Adding on - Deep Thought, the USA also saw a period of almost thirty years (1945-1973) where the federal government made a high priority of helping people achieve upward mobility and financial security. That's an incredible help. A lot of people were able to buy houses, send children to college, help their children to get established after college, and to have a secure retirement.

Posted by: Barry | Nov 20, 2006 10:57:00 AM

Education is the best solution and it starts with the basic life skills that are no longer being taught at most schools- home economics, personal finances and personal responsibility.

I'm all for teaching to expand horizions, etc but I totally agree with this as well - there needs to be more emphasis on personal finances and money management in school, for all grade levels. I went to (supposedly) one of the best schools in my state, lots of white-collar professional kids, and it was only by the grace of one grumpy, brilliant econ teacher that we had any taste of real-world financial discussion at all.

(Yes, I know this is adding an extra demand to the already packed school schedule, but I think it could be done.)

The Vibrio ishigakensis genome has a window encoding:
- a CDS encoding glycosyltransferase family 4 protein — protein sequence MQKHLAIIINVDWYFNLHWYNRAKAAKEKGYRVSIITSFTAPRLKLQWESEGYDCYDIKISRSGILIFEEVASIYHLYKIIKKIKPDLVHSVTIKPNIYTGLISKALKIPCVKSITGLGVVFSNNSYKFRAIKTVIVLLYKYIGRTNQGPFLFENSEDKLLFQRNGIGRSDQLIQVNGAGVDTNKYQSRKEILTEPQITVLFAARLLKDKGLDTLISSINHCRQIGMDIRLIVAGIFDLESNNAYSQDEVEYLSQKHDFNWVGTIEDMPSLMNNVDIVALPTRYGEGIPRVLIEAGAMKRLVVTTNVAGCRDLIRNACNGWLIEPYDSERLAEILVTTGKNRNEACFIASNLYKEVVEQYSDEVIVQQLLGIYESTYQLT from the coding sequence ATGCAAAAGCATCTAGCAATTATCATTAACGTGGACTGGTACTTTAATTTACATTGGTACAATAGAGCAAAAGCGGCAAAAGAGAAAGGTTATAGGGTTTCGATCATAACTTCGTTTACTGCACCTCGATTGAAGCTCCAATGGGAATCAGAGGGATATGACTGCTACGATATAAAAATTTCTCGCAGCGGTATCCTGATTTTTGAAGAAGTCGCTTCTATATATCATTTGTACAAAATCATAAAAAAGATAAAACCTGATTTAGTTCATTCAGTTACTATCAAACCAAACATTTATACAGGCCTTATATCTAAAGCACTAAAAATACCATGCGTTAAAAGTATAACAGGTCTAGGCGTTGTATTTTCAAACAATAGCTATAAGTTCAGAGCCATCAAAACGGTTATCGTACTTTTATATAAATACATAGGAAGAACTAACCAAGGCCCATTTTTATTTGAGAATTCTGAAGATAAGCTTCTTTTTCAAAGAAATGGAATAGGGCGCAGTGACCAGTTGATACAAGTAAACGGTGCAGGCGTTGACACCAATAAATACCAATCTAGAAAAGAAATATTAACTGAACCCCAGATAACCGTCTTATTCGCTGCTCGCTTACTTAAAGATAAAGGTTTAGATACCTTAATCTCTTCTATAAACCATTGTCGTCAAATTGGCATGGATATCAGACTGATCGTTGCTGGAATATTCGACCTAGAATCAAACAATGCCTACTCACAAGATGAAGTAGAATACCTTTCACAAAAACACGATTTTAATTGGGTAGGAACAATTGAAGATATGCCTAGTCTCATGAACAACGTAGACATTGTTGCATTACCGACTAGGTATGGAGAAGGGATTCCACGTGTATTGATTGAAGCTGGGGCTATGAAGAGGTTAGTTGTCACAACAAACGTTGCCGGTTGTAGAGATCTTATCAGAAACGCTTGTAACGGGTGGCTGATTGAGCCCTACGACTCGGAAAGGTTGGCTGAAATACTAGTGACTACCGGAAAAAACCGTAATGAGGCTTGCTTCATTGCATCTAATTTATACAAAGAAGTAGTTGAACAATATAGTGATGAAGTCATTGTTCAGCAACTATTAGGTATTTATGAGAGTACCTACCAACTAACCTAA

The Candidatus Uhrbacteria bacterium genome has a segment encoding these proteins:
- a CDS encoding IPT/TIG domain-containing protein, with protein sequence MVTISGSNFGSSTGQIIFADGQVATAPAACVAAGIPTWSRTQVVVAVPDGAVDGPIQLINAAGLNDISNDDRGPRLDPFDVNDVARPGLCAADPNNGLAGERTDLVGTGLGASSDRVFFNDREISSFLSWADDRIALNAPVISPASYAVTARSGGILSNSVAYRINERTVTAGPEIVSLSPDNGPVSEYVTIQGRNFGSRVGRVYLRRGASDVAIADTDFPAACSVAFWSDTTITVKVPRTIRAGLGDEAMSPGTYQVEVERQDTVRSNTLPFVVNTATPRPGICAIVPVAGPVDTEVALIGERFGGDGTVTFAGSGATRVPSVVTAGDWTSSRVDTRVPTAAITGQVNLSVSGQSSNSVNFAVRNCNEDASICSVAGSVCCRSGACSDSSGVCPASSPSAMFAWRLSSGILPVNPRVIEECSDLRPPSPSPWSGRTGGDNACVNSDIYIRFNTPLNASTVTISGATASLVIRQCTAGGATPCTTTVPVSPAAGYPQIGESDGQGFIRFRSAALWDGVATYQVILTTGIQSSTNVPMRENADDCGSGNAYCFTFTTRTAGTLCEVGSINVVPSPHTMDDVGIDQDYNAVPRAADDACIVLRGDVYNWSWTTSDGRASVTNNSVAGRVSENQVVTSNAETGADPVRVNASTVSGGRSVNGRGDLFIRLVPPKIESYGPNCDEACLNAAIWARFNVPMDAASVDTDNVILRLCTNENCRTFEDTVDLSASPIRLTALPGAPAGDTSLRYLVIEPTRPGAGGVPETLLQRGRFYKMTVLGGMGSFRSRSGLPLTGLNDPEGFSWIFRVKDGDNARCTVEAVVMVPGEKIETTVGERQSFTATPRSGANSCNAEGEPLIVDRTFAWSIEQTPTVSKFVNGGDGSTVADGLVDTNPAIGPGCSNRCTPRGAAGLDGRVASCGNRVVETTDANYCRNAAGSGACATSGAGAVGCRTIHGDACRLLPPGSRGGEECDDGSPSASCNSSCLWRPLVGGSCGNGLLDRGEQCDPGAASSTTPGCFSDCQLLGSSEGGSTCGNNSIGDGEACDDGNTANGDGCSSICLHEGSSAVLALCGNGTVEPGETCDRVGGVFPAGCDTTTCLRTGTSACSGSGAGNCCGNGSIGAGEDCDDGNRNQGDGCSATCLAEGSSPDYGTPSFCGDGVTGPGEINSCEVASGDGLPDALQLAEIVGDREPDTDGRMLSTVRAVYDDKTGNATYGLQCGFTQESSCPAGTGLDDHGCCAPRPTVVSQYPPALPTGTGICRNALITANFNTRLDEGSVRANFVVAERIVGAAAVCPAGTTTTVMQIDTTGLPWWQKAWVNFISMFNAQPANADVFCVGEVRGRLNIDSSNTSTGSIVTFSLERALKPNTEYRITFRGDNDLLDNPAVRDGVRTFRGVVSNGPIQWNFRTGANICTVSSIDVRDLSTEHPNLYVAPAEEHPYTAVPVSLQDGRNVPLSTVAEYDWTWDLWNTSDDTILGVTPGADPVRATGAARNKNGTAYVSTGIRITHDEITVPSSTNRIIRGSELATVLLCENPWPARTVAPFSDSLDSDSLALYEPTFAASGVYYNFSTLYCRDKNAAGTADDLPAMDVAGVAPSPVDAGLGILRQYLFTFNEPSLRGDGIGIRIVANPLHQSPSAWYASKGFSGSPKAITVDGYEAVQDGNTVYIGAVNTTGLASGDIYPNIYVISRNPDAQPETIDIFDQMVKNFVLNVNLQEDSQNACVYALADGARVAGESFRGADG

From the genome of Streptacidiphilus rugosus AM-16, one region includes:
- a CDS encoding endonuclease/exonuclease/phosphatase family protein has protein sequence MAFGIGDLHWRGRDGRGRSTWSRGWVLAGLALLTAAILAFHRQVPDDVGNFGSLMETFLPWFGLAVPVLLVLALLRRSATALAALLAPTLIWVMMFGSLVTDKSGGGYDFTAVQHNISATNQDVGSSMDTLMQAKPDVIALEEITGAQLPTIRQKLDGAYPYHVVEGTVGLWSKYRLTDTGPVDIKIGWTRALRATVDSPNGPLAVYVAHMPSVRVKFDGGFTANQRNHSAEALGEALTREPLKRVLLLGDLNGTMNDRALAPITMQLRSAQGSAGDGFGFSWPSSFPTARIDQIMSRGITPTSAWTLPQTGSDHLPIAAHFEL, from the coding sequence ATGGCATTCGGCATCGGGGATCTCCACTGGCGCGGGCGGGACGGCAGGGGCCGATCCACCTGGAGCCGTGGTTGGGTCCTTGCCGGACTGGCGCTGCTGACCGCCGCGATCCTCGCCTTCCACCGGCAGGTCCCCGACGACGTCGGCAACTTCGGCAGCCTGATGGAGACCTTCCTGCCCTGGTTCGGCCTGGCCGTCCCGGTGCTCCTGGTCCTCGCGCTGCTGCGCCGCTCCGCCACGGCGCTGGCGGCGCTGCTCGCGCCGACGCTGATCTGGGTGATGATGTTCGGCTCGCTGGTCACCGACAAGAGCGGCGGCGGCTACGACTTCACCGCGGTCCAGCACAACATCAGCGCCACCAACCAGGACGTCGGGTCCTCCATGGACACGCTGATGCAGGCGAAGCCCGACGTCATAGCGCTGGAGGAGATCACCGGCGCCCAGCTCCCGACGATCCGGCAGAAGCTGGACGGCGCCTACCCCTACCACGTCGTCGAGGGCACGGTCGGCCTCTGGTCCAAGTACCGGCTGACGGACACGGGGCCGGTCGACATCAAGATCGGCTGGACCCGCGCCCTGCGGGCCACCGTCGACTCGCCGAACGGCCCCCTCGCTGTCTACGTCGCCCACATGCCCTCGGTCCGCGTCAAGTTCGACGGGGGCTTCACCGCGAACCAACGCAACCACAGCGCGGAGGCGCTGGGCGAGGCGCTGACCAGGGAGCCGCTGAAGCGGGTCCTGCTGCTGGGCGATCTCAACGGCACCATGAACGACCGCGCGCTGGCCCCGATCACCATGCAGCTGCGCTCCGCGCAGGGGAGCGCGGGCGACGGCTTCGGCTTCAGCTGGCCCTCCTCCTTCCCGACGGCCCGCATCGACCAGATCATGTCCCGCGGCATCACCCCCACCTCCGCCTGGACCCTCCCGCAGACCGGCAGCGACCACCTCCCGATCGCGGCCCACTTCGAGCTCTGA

Posted by: twig | Nov 20, 2006 11:07:05 AM

GI Bill, unions, progressive tax structure and all the rest coincided, fascinatingly, with the rise of the middle class. Quite a coincidence, that.

Posted by: Ezra | Nov 20, 2006 11:07:30 AM

I would be interested to know:

1) What definition you are using for 'wealthy'
and
2) What percentage of those you define inherit their wealth.

I am looking around for this now. Anyone got a quick link?

Posted by: Fred Jones | Nov 20, 2006 12:02:14 PM

Actually, if we're talking about the ultra-affluent, fundraisers know that the majority of them own their own businesses. A big chunk rise up through the corporate ranks. Few inherit.

Check the Chronicle of Philanthropy or Giving USA for details.